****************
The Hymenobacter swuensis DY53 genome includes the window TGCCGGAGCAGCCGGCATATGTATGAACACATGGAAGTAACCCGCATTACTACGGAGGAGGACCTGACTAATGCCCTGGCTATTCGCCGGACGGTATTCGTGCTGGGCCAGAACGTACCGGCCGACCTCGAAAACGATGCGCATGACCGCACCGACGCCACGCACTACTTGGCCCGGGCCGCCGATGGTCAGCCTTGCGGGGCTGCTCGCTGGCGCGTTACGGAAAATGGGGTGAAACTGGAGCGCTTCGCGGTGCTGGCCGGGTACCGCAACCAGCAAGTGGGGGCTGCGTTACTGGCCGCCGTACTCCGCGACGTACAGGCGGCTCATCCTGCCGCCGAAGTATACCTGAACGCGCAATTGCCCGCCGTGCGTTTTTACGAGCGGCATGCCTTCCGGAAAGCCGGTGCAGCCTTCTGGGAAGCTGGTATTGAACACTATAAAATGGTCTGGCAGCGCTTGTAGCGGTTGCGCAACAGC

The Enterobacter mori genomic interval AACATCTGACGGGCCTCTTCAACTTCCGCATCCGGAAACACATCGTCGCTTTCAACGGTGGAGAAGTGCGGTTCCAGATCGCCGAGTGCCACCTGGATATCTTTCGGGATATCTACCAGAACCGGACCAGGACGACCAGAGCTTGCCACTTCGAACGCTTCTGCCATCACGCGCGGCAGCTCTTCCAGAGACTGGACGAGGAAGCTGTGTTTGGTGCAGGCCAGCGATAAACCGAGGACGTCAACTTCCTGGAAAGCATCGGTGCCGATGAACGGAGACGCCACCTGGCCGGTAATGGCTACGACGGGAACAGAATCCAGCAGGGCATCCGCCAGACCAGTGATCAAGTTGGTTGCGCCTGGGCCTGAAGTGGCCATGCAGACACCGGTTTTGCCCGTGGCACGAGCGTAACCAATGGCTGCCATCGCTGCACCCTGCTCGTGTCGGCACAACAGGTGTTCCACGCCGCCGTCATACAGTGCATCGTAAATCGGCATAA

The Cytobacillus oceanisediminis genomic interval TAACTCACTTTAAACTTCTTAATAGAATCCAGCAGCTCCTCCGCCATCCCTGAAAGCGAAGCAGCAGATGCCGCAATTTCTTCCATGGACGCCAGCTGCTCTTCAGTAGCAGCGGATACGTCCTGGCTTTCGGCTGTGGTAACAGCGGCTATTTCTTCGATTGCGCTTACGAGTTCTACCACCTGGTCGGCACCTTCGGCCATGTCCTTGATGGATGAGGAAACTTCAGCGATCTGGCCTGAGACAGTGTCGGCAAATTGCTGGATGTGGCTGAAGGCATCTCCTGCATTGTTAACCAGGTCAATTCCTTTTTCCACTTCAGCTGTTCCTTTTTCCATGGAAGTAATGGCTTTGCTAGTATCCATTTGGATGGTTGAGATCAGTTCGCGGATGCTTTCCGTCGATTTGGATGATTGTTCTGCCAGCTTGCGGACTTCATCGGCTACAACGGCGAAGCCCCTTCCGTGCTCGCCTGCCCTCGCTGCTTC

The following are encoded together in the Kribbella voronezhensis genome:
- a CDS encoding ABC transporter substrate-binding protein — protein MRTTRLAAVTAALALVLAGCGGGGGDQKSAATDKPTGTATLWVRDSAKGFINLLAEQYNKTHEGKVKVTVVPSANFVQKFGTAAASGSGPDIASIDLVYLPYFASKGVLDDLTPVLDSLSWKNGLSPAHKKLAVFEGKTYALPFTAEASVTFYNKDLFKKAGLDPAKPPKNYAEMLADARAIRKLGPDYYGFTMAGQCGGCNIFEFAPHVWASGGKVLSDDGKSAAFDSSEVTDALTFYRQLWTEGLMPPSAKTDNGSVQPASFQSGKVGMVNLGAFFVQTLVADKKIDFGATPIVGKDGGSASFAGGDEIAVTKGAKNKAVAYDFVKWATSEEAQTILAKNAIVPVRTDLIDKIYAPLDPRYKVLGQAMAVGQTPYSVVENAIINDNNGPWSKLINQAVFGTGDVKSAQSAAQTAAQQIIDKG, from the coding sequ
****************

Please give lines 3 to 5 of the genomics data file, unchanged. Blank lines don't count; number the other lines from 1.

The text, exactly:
The Cytobacillus oceanisediminis genomic interval TAACTCACTTTAAACTTCTTAATAGAATCCAGCAGCTCCTCCGCCATCCCTGAAAGCGAAGCAGCAGATGCCGCAATTTCTTCCATGGACGCCAGCTGCTCTTCAGTAGCAGCGGATACGTCCTGGCTTTCGGCTGTGGTAACAGCGGCTATTTCTTCGATTGCGCTTACGAGTTCTACCACCTGGTCGGCACCTTCGGCCATGTCCTTGATGGATGAGGAAACTTCAGCGATCTGGCCTGAGACAGTGTCGGCAAATTGCTGGATGTGGCTGAAGGCATCTCCTGCATTGTTAACCAGGTCAATTCCTTTTTCCACTTCAGCTGTTCCTTTTTCCATGGAAGTAATGGCTTTGCTAGTATCCATTTGGATGGTTGAGATCAGTTCGCGGATGCTTTCCGTCGATTTGGATGATTGTTCTGCCAGCTTGCGGACTTCATCGGCTACAACGGCGAAGCCCCTTCCGTGCTCGCCTGCCCTCGCTGCTTC

The following are encoded together in the Kribbella voronezhensis genome:
- a CDS encoding ABC transporter substrate-binding protein — protein MRTTRLAAVTAALALVLAGCGGGGGDQKSAATDKPTGTATLWVRDSAKGFINLLAEQYNKTHEGKVKVTVVPSANFVQKFGTAAASGSGPDIASIDLVYLPYFASKGVLDDLTPVLDSLSWKNGLSPAHKKLAVFEGKTYALPFTAEASVTFYNKDLFKKAGLDPAKPPKNYAEMLADARAIRKLGPDYYGFTMAGQCGGCNIFEFAPHVWASGGKVLSDDGKSAAFDSSEVTDALTFYRQLWTEGLMPPSAKTDNGSVQPASFQSGKVGMVNLGAFFVQTLVADKKIDFGATPIVGKDGGSASFAGGDEIAVTKGAKNKAVAYDFVKWATSEEAQTILAKNAIVPVRTDLIDKIYAPLDPRYKVLGQAMAVGQTPYSVVENAIINDNNGPWSKLINQAVFGTGDVKSAQSAAQTAAQQIIDKG, from the coding sequ